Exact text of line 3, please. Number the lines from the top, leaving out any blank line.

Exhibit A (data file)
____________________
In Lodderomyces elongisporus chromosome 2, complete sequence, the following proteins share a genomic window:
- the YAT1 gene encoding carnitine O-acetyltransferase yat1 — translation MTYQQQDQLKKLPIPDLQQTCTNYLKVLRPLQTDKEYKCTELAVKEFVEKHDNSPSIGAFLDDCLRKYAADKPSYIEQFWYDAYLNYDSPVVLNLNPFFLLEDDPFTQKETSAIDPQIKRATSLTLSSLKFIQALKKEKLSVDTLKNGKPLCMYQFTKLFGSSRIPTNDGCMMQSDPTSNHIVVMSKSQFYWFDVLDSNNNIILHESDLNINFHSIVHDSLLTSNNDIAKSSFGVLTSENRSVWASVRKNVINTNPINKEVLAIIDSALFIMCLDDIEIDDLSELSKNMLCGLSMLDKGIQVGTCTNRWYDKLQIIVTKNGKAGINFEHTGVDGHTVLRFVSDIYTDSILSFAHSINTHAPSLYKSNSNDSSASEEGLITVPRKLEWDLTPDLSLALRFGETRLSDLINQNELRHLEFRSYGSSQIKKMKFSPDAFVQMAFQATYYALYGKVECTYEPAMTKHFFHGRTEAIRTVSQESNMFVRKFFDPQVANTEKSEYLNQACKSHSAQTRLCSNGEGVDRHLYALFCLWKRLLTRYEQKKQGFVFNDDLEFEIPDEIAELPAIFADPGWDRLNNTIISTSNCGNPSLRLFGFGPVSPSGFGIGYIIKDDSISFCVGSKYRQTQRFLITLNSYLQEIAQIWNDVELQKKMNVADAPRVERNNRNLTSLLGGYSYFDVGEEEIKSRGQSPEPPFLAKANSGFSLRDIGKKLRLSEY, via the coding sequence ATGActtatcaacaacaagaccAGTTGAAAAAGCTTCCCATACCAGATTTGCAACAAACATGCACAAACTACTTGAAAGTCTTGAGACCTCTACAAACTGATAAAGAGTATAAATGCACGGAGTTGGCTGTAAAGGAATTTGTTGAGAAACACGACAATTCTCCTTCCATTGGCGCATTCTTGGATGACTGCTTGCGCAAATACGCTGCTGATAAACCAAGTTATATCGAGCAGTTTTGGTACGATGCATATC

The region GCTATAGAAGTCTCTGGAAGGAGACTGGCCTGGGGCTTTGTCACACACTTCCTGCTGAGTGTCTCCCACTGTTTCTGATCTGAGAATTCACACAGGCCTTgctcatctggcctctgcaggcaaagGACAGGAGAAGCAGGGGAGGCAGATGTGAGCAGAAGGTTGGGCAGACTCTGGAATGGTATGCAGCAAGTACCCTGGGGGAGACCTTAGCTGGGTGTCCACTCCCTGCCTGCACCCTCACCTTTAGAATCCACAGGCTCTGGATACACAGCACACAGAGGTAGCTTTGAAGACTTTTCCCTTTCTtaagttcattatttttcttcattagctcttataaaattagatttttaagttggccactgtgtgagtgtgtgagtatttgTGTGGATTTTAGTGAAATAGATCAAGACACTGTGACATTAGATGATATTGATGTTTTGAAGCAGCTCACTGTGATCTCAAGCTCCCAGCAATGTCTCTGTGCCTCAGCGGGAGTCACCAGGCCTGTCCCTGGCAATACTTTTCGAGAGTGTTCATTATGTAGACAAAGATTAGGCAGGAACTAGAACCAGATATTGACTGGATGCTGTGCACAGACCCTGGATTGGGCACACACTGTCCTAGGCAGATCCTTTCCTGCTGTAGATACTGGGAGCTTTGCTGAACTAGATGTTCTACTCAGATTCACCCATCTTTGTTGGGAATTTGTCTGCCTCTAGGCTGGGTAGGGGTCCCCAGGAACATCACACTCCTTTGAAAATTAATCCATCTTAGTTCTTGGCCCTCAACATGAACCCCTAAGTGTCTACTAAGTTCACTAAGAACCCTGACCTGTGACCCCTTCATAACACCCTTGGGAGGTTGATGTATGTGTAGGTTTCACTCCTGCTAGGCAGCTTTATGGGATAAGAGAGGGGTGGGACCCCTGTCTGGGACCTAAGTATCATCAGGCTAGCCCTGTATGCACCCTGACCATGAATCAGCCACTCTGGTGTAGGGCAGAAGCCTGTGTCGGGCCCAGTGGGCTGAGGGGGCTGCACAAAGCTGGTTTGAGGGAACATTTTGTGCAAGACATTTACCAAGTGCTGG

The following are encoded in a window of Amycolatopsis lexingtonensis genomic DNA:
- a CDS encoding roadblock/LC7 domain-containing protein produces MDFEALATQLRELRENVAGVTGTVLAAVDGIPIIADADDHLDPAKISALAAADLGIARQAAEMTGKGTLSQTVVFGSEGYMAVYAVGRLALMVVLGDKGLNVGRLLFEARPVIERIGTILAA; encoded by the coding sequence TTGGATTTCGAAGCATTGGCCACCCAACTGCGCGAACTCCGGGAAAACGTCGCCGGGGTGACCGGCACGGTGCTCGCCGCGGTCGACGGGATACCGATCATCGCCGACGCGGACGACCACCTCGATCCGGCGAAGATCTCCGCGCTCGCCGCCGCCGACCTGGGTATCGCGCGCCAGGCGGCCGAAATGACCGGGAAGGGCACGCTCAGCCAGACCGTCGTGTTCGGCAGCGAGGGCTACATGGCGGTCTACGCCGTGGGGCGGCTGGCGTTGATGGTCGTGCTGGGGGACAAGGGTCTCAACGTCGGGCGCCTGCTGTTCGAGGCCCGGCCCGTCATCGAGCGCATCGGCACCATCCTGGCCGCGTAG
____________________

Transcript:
The region GCTATAGAAGTCTCTGGAAGGAGACTGGCCTGGGGCTTTGTCACACACTTCCTGCTGAGTGTCTCCCACTGTTTCTGATCTGAGAATTCACACAGGCCTTgctcatctggcctctgcaggcaaagGACAGGAGAAGCAGGGGAGGCAGATGTGAGCAGAAGGTTGGGCAGACTCTGGAATGGTATGCAGCAAGTACCCTGGGGGAGACCTTAGCTGGGTGTCCACTCCCTGCCTGCACCCTCACCTTTAGAATCCACAGGCTCTGGATACACAGCACACAGAGGTAGCTTTGAAGACTTTTCCCTTTCTtaagttcattatttttcttcattagctcttataaaattagatttttaagttggccactgtgtgagtgtgtgagtatttgTGTGGATTTTAGTGAAATAGATCAAGACACTGTGACATTAGATGATATTGATGTTTTGAAGCAGCTCACTGTGATCTCAAGCTCCCAGCAATGTCTCTGTGCCTCAGCGGGAGTCACCAGGCCTGTCCCTGGCAATACTTTTCGAGAGTGTTCATTATGTAGACAAAGATTAGGCAGGAACTAGAACCAGATATTGACTGGATGCTGTGCACAGACCCTGGATTGGGCACACACTGTCCTAGGCAGATCCTTTCCTGCTGTAGATACTGGGAGCTTTGCTGAACTAGATGTTCTACTCAGATTCACCCATCTTTGTTGGGAATTTGTCTGCCTCTAGGCTGGGTAGGGGTCCCCAGGAACATCACACTCCTTTGAAAATTAATCCATCTTAGTTCTTGGCCCTCAACATGAACCCCTAAGTGTCTACTAAGTTCACTAAGAACCCTGACCTGTGACCCCTTCATAACACCCTTGGGAGGTTGATGTATGTGTAGGTTTCACTCCTGCTAGGCAGCTTTATGGGATAAGAGAGGGGTGGGACCCCTGTCTGGGACCTAAGTATCATCAGGCTAGCCCTGTATGCACCCTGACCATGAATCAGCCACTCTGGTGTAGGGCAGAAGCCTGTGTCGGGCCCAGTGGGCTGAGGGGGCTGCACAAAGCTGGTTTGAGGGAACATTTTGTGCAAGACATTTACCAAGTGCTGG